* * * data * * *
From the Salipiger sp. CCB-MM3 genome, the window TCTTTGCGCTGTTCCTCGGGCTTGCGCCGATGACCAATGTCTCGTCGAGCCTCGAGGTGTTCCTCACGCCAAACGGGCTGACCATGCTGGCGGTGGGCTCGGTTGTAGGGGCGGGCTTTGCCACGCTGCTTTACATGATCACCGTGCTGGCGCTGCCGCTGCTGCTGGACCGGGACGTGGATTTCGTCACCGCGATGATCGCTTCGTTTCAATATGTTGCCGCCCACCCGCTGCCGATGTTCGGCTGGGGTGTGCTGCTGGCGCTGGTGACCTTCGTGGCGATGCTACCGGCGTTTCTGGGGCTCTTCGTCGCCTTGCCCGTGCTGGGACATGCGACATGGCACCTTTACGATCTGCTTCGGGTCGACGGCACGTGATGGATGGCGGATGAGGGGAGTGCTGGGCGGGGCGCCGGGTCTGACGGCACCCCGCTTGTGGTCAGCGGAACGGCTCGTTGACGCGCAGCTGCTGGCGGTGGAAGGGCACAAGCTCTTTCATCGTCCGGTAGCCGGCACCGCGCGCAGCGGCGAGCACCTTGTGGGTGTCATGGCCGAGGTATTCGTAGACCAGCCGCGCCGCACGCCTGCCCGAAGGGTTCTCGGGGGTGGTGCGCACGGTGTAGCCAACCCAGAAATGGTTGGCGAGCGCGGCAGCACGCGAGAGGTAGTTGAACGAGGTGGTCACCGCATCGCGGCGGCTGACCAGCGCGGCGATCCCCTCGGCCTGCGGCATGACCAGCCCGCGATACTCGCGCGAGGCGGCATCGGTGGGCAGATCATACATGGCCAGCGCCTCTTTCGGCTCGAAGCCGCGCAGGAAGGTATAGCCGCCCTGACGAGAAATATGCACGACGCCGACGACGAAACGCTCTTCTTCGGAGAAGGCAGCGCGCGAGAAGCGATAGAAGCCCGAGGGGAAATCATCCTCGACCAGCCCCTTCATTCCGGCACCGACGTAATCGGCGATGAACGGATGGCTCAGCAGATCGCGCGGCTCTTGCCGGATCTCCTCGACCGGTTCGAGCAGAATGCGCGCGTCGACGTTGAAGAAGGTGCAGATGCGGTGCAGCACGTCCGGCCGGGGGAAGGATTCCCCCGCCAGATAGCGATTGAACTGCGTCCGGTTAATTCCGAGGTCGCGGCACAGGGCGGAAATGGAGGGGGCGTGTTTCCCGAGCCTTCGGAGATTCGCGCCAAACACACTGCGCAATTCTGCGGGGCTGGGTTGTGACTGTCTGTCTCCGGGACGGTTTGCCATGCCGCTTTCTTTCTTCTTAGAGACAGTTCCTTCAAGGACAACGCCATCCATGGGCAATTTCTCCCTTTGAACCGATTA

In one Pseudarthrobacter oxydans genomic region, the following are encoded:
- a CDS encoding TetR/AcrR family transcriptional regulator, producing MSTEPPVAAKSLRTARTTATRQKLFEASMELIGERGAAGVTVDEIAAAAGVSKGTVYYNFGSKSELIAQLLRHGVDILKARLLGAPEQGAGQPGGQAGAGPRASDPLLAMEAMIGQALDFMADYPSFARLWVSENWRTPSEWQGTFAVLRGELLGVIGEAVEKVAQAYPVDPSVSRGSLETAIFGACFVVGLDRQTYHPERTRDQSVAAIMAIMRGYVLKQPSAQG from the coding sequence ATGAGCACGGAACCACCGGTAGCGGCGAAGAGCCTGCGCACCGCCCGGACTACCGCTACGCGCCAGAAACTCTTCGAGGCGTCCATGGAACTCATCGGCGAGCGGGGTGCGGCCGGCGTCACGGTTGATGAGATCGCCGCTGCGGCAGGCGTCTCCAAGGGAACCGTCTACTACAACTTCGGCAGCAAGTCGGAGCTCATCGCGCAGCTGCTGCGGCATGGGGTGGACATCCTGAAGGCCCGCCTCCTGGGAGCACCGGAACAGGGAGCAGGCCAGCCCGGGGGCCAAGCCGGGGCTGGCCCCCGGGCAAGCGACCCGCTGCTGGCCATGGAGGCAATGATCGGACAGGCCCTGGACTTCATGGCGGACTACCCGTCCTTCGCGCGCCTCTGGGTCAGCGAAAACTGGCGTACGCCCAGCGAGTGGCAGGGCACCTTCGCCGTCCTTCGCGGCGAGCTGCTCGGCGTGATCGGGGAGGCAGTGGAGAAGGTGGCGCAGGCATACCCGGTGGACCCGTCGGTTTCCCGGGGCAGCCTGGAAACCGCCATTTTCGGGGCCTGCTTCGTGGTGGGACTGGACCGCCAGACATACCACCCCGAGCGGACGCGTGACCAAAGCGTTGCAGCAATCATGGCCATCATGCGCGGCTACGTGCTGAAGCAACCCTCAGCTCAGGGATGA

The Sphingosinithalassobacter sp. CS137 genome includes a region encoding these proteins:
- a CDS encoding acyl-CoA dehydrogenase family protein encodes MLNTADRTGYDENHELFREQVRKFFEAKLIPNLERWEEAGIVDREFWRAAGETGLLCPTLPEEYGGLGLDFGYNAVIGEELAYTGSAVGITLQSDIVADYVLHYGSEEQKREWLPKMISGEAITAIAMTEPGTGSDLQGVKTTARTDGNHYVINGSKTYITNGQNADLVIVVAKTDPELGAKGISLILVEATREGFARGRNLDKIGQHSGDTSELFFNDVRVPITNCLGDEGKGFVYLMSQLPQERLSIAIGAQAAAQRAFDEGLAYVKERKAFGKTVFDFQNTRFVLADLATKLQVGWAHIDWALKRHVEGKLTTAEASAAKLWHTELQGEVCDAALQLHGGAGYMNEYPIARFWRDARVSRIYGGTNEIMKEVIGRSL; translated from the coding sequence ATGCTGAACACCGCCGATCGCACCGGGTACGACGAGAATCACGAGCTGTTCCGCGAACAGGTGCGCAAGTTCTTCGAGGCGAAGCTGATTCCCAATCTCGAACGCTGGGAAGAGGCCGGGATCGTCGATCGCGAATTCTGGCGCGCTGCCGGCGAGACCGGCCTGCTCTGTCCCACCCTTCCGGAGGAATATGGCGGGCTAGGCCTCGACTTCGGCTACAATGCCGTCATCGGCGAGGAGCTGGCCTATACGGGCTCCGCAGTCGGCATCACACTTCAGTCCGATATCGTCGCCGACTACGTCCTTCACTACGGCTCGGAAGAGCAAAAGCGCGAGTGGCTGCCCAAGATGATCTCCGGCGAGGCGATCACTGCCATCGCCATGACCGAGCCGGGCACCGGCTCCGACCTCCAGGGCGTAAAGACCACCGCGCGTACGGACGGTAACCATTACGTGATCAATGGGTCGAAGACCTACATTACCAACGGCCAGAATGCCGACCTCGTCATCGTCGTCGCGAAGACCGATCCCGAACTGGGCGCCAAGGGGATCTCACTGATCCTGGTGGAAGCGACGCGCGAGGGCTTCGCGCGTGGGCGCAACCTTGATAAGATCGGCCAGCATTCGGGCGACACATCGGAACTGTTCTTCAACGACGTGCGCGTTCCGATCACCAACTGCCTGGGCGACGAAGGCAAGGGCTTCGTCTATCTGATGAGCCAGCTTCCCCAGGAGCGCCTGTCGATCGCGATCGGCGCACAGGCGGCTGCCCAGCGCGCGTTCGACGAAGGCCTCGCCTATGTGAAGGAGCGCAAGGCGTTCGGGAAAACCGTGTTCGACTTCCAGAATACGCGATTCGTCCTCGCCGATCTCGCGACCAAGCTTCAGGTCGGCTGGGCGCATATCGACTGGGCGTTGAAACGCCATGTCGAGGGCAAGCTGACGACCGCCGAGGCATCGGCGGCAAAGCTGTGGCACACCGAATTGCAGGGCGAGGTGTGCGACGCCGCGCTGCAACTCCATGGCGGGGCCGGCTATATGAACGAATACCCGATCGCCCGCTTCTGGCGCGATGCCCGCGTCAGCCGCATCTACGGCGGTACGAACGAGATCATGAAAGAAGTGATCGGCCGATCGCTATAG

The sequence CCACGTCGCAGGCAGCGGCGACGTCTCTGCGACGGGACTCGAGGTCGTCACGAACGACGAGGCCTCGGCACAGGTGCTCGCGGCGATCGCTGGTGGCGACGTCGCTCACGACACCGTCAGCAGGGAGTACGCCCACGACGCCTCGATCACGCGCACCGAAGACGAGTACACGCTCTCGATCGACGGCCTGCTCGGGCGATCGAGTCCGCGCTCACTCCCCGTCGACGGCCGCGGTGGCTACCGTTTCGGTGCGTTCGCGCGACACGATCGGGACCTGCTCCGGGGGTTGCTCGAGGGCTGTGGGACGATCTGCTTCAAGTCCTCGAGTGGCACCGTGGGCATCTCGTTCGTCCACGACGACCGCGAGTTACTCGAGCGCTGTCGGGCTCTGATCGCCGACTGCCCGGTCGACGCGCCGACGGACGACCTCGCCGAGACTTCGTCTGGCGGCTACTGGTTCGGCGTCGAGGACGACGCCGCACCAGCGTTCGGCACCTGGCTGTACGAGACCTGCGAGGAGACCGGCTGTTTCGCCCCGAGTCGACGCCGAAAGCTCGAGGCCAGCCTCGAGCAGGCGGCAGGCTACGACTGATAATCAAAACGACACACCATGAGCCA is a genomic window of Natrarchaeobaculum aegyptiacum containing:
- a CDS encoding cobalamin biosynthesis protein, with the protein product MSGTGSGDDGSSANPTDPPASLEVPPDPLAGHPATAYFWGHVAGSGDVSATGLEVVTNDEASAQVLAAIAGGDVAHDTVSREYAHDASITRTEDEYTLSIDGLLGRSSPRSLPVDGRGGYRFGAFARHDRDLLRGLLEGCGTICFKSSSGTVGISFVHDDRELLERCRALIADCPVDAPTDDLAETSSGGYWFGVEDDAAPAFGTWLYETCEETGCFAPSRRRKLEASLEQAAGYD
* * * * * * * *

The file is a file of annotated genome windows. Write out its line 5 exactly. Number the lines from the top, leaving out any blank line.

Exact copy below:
- a CDS encoding acyl-CoA dehydrogenase family protein encodes MLNTADRTGYDENHELFREQVRKFFEAKLIPNLERWEEAGIVDREFWRAAGETGLLCPTLPEEYGGLGLDFGYNAVIGEELAYTGSAVGITLQSDIVADYVLHYGSEEQKREWLPKMISGEAITAIAMTEPGTGSDLQGVKTTARTDGNHYVINGSKTYITNGQNADLVIVVAKTDPELGAKGISLILVEATREGFARGRNLDKIGQHSGDTSELFFNDVRVPITNCLGDEGKGFVYLMSQLPQERLSIAIGAQAAAQRAFDEGLAYVKERKAFGKTVFDFQNTRFVLADLATKLQVGWAHIDWALKRHVEGKLTTAEASAAKLWHTELQGEVCDAALQLHGGAGYMNEYPIARFWRDARVSRIYGGTNEIMKEVIGRSL; translated from the coding sequence ATGCTGAACACCGCCGATCGCACCGGGTACGACGAGAATCACGAGCTGTTCCGCGAACAGGTGCGCAAGTTCTTCGAGGCGAAGCTGATTCCCAATCTCGAACGCTGGGAAGAGGCCGGGATCGTCGATCGCGAATTCTGGCGCGCTGCCGGCGAGACCGGCCTGCTCTGTCCCACCCTTCCGGAGGAATATGGCGGGCTAGGCCTCGACTTCGGCTACAATGCCGTCATCGGCGAGGAGCTGGCCTATACGGGCTCCGCAGTCGGCATCACACTTCAGTCCGATATCGTCGCCGACTACGTCCTTCACTACGGCTCGGAAGAGCAAAAGCGCGAGTGGCTGCCCAAGATGATCTCCGGCGAGGCGATCACTGCCATCGCCATGACCGAGCCGGGCACCGGCTCCGACCTCCAGGGCGTAAAGACCACCGCGCGTACGGACGGTAACCATTACGTGATCAATGGGTCGAAGACCTACATTACCAACGGCCAGAATGCCGACCTCGTCATCGTCGTCGCGAAGACCGATCCCGAACTGGGCGCCAAGGGGATCTCACTGATCCTGGTGGAAGCGACGCGCGAGGGCTTCGCGCGTGGGCGCAACCTTGATAAGATCGGCCAGCATTCGGGCGACACATCGGAACTGTTCTTCAACGACGTGCGCGTTCCGATCACCAACTGCCTGGGCGACGAAGGCAAGGGCTTCGTCTATCTGATGAGCCAGCTTCCCCAGGAGCGCCTGTCGATCGCGATCGGCGCACAGGCGGCTGCCCAGCGCGCGTTCGACGAAGGCCTCGCCTATGTGAAGGAGCGCAAGGCGTTCGGGAAAACCGTGTTCGACTTCCAGAATACGCGATTCGTCCTCGCCGATCTCGCGACCAAGCTTCAGGTCGGCTGGGCGCATATCGACTGGGCGTTGAAACGCCATGTCGAGGGCAAGCTGACGACCGCCGAGGCATCGGCGGCAAAGCTGTGGCACACCGAATTGCAGGGCGAGGTGTGCGACGCCGCGCTGCAACTCCATGGCGGGGCCGGCTATATGAACGAATACCCGATCGCCCGCTTCTGGCGCGATGCCCGCGTCAGCCGCATCTACGGCGGTACGAACGAGATCATGAAAGAAGTGATCGGCCGATCGCTATAG